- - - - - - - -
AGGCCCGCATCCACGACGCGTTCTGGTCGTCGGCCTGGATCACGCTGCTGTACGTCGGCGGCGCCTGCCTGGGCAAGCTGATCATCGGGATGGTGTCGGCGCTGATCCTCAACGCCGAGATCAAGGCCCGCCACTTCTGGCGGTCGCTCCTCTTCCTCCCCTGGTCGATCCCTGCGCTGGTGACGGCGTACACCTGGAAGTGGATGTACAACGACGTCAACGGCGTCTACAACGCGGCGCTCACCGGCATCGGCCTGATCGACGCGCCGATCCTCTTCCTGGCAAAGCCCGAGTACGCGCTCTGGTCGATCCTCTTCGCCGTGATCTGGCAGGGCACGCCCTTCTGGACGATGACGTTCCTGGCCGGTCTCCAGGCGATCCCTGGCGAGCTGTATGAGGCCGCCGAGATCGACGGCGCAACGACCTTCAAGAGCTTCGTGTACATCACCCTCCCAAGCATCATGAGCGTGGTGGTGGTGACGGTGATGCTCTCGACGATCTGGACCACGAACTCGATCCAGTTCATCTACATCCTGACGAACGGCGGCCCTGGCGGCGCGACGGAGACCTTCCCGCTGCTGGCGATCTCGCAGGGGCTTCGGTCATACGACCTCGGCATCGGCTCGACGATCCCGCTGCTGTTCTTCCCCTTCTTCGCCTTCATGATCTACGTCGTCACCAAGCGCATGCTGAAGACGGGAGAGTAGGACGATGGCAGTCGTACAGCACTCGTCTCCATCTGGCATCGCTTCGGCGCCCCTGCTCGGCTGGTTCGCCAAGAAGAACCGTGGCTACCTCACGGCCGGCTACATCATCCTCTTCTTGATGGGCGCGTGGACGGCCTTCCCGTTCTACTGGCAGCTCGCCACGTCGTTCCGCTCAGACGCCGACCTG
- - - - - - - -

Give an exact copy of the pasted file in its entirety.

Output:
AGGCCCGCATCCACGACGCGTTCTGGTCGTCGGCCTGGATCACGCTGCTGTACGTCGGCGGCGCCTGCCTGGGCAAGCTGATCATCGGGATGGTGTCGGCGCTGATCCTCAACGCCGAGATCAAGGCCCGCCACTTCTGGCGGTCGCTCCTCTTCCTCCCCTGGTCGATCCCTGCGCTGGTGACGGCGTACACCTGGAAGTGGATGTACAACGACGTCAACGGCGTCTACAACGCGGCGCTCACCGGCATCGGCCTGATCGACGCGCCGATCCTCTTCCTGGCAAAGCCCGAGTACGCGCTCTGGTCGATCCTCTTCGCCGTGATCTGGCAGGGCACGCCCTTCTGGACGATGACGTTCCTGGCCGGTCTCCAGGCGATCCCTGGCGAGCTGTATGAGGCCGCCGAGATCGACGGCGCAACGACCTTCAAGAGCTTCGTGTACATCACCCTCCCAAGCATCATGAGCGTGGTGGTGGTGACGGTGATGCTCTCGACGATCTGGACCACGAACTCGATCCAGTTCATCTACATCCTGACGAACGGCGGCCCTGGCGGCGCGACGGAGACCTTCCCGCTGCTGGCGATCTCGCAGGGGCTTCGGTCATACGACCTCGGCATCGGCTCGACGATCCCGCTGCTGTTCTTCCCCTTCTTCGCCTTCATGATCTACGTCGTCACCAAGCGCATGCTGAAGACGGGAGAGTAGGACGATGGCAGTCGTACAGCACTCGTCTCCATCTGGCATCGCTTCGGCGCCCCTGCTCGGCTGGTTCGCCAAGAAGAACCGTGGCTACCTCACGGCCGGCTACATCATCCTCTTCTTGATGGGCGCGTGGACGGCCTTCCCGTTCTACTGGCAGCTCGCCACGTCGTTCCGCTCAGACGCCGACCTG